“A satisfied customer is the best business strategy of all.”
-Michael LeBoeuf, business professor
The opposite of falling short of expectations is not “meeting expectations” – it is exceeding expectations.
The trade-off you face when you’re considering an using an intermediary is that you won’t have to do as much work and your sales can actually increase, but you’ll have less control over the Value Delivery process and you face Counterparty Risk – the chance that the intermediary will screw up at the expense of your reputation.
The shoe company Zappos often surprises its customers by having the shoes arrive at their customer’s houses days ahead of schedule. They could advertise the fact that they do free expedited shipping, but they don’t – they think the surprise is more valuable.
“A customer’s perception of quality relies on two criteria: expectations and performance. You can characterize this relationship in the form of a quasi-equation, which I call the Expectation Effect: Quality = Performance – Expectations.
“Customer expectations have to be high enough for a customer to purchase from you in the first place. After the purchase is made, however, the performance of the offering must surpass the customer’s expectations in order for them to be satisfied…If performance is lower than expectations, the perception of quality will be low – no matter how good the offer is in absolute terms.” (137)
That being said, you need to provide the baseline essentials that you promise in a Predictable manner.
The three primary factors that contribute to a Predictable experience:
-Uniformity (delivering the same characteristics every time)
-Consistency (integrity across your entire product line, not doing contradictory projects that violate expectations – ie: New Coke)
-Reliability (being able to count on the delivery of the value without error or delay)
Throughput is the rate at which a system achieves its desired goal (calculated by Rate/Time). Three types of Throughput are:
-Dollar Throughput (how quickly it takes your business to make a dollar of profit)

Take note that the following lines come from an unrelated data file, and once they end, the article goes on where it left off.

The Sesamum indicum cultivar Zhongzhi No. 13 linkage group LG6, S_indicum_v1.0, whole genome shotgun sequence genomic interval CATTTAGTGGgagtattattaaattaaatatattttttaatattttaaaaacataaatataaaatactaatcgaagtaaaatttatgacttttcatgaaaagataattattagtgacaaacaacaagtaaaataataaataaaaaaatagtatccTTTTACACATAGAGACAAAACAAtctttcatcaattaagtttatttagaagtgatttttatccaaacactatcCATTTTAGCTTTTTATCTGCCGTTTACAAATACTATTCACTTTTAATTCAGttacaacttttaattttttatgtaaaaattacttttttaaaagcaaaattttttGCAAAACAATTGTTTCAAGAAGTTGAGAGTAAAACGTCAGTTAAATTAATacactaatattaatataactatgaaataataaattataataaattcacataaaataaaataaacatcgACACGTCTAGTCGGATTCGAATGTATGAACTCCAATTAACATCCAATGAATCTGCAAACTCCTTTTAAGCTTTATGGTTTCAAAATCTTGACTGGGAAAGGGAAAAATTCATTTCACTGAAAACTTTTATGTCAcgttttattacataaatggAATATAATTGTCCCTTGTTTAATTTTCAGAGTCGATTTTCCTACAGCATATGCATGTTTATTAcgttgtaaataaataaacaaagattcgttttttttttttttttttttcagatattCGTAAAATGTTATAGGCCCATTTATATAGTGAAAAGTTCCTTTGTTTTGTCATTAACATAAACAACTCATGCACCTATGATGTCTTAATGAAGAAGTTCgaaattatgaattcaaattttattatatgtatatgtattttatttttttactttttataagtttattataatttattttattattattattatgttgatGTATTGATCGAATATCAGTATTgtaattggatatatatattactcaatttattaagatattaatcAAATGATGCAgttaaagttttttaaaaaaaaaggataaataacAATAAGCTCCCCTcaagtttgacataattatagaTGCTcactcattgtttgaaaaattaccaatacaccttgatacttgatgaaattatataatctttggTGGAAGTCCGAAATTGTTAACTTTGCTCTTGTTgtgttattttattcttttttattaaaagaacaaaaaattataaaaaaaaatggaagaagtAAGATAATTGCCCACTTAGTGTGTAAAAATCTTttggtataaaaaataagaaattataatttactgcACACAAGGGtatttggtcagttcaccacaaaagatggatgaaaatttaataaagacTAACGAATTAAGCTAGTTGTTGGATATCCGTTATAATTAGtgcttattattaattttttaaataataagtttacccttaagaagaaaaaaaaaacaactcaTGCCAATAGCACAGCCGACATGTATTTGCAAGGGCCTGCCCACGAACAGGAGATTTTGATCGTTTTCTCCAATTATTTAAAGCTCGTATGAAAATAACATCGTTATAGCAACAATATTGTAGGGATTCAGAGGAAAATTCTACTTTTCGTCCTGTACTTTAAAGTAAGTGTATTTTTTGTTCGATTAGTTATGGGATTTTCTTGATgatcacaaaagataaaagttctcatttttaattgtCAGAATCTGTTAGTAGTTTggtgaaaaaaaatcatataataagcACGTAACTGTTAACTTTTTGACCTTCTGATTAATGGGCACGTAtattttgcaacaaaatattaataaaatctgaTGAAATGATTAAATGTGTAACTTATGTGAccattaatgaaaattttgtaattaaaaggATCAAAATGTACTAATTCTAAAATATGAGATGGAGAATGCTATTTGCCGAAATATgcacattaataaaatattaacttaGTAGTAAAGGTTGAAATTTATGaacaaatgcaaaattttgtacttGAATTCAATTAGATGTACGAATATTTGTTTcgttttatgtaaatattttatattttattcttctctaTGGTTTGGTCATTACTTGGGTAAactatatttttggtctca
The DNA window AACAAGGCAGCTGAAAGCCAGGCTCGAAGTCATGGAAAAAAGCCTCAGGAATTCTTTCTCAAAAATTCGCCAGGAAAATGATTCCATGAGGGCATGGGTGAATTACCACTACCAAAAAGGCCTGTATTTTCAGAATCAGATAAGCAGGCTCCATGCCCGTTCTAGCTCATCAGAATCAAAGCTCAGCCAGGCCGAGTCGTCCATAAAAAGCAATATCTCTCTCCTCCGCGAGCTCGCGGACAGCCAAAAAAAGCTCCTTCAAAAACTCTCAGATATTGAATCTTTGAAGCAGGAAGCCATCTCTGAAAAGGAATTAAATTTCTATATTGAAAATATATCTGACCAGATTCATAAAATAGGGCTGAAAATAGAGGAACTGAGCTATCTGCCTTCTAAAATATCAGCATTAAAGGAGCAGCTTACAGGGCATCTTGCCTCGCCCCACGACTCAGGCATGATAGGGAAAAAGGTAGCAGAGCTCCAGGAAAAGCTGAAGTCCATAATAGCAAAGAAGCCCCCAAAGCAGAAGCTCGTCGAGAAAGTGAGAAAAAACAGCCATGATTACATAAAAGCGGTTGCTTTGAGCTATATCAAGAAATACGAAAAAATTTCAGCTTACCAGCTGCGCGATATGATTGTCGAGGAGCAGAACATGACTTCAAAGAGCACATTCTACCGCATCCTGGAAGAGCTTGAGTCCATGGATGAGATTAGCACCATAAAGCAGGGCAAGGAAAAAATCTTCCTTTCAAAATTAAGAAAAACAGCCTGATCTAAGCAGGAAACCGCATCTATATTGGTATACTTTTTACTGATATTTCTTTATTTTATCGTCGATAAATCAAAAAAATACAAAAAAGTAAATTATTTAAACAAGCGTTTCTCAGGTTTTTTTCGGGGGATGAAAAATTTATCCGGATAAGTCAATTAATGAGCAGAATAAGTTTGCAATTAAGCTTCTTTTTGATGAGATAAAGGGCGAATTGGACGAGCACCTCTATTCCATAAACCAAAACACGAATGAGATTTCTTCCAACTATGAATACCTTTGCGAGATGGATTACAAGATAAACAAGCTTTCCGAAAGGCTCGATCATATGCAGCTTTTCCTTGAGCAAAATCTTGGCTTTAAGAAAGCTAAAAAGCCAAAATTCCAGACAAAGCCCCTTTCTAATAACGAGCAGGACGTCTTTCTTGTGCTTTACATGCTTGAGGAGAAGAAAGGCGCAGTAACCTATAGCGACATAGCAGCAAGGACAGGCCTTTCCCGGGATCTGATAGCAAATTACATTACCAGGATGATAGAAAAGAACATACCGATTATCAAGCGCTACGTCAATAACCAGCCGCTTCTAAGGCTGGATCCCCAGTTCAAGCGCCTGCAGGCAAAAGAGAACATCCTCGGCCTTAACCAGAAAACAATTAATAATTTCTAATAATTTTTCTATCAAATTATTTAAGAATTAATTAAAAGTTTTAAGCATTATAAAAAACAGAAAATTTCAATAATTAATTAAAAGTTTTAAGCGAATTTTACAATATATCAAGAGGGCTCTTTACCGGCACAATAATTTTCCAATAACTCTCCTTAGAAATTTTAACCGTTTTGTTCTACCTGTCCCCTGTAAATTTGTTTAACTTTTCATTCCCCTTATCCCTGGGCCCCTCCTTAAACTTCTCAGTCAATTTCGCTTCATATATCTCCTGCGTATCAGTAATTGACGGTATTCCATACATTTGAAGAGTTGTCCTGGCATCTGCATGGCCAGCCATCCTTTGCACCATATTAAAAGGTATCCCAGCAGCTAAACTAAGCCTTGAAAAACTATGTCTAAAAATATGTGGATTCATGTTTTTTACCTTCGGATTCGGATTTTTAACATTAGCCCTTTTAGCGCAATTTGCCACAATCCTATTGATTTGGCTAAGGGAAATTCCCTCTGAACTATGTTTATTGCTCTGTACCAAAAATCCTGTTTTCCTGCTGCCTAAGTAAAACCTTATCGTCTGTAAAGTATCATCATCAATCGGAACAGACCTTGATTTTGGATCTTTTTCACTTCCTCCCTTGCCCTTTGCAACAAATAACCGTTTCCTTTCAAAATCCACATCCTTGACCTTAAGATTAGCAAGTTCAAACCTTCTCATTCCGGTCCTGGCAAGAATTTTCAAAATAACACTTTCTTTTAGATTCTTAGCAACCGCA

-Unit Throughput (how much time it takes to create an additional unit for sale)
-Satisfaction Throughput (how much time it takes to create a happy, satisfied customer)
“If you don’t know your Throughput, make it a priority to find out – measuring Throughput is the first step towards improving it.” (141)
The problems of this world are only truly solved in two ways: by extinction or duplication.
-Susan Sontag, author and political activist
“Scale is the ability to reliably duplicate or multiply a process as volume increases. Scalability determines your maximum potential volume.” (143)
“As a general rule, the less human involvement required to create and deliver value, the more scalable the business.” (144)
Sometimes when I consider what tremendous consequences come from little things, I am tempted to think: there are no little things.
-Bruce Barton, advertising executive best known for creating the Betty Crocker brand
“Toyota’s approach [to manufacturing] is based on the Japanese concept of Kaizen, which emphasizes the continual improvement of a system by eliminating muda (waste) via a lot of very small changes.” (145)
“Small changes to your Value Delivery process can save you a ton of time and effort in the long run.”
“Scalable systems amplify the results of small changes. Small changes to scalable systems produce massive results.” (146)
Perfecting your Value Delivery system is the key to 4-Hour Work Week-style automation.
The primary benefit of creating a system is that you can examine the process and make improvements.
If you can’t describe what you are doing as a process, you don’t know what you’re doing.
-W. Edwards Deming, production management expert and pioneer of statistical process control